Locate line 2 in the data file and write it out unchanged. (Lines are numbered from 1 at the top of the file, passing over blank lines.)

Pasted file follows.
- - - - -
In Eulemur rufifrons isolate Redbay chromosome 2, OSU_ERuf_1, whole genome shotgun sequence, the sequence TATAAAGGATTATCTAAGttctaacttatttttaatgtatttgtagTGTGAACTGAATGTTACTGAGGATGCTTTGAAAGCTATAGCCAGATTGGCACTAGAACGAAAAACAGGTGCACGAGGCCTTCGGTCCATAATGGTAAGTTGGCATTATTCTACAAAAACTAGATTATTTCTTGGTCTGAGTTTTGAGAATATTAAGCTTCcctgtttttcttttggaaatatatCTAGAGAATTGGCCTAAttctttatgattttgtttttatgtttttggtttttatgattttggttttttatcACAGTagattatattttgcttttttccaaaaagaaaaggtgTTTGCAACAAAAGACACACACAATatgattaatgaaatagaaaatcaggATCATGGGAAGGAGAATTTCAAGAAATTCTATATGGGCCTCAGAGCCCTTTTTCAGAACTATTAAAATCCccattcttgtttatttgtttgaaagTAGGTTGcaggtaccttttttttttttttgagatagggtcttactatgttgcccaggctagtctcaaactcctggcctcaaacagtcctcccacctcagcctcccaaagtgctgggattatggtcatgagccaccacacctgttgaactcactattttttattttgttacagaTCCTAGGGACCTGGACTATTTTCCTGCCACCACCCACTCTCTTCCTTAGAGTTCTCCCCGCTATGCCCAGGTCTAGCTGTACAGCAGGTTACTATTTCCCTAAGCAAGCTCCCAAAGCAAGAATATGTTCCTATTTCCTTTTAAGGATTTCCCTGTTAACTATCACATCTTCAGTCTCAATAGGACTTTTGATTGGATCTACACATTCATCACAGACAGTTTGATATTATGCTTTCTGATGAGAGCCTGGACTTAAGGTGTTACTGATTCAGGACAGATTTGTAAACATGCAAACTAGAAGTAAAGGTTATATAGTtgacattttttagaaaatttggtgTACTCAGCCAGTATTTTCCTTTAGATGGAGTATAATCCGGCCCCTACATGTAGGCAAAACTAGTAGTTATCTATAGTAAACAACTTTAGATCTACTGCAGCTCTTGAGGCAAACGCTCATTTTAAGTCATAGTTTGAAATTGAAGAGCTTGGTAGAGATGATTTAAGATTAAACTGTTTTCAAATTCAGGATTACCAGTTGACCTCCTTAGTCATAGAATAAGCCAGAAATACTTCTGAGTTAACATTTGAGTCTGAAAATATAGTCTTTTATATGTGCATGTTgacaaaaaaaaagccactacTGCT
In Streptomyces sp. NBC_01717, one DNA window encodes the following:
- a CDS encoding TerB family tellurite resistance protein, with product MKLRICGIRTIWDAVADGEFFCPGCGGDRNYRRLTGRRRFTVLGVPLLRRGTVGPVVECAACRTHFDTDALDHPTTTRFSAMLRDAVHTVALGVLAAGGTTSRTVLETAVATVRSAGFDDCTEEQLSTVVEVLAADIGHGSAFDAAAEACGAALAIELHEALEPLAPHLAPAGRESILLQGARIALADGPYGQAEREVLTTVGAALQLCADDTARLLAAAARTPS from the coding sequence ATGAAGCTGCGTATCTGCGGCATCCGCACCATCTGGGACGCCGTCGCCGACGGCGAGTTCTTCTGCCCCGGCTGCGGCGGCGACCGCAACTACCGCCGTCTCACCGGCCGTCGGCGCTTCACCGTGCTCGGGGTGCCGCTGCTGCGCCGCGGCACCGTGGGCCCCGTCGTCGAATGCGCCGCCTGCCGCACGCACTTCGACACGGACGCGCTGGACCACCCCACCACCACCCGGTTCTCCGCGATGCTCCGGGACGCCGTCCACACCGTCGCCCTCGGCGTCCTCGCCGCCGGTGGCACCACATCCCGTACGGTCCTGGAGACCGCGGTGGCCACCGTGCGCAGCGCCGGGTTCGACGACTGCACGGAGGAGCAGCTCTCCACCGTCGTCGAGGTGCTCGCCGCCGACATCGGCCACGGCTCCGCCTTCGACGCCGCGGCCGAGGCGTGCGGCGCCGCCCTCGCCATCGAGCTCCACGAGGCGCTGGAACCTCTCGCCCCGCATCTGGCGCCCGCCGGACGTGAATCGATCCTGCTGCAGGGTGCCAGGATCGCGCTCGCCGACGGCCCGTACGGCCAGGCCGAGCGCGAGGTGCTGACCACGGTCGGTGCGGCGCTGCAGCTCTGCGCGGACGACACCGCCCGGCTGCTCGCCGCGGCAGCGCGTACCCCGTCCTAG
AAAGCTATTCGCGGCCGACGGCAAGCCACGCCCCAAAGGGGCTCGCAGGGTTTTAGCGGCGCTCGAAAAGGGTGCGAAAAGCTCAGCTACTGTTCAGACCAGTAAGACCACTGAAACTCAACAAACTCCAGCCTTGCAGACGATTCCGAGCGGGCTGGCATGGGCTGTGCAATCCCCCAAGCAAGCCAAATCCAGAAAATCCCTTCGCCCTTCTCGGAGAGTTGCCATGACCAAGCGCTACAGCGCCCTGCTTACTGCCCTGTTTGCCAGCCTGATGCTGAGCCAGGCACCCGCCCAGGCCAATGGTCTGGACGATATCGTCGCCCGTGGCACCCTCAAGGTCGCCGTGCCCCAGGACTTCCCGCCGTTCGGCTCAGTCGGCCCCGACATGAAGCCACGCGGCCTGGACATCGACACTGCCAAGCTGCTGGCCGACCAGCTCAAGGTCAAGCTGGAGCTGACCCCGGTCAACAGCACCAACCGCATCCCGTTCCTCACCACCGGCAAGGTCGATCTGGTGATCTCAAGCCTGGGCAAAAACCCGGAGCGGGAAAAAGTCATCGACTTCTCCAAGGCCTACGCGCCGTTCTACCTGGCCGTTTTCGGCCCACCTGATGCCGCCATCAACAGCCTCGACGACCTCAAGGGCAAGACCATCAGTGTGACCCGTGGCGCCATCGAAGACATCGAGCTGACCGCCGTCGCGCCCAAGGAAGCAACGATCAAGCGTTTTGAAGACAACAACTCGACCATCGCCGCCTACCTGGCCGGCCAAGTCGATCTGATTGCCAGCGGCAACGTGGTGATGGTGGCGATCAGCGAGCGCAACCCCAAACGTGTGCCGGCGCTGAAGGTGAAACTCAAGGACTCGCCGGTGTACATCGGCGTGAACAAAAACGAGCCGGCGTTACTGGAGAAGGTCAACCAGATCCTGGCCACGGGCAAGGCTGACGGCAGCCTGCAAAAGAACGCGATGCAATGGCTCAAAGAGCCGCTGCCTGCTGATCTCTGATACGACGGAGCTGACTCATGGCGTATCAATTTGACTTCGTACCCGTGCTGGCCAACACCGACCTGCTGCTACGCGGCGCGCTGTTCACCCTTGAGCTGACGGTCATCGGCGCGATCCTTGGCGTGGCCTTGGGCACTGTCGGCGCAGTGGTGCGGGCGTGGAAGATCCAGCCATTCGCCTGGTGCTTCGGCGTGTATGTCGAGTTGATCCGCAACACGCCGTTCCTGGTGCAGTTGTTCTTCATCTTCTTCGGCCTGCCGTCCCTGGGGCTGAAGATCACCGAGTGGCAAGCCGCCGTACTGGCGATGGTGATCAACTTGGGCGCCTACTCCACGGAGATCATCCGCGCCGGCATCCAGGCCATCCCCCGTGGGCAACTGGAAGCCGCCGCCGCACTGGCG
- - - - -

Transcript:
In Streptomyces sp. NBC_01717, one DNA window encodes the following: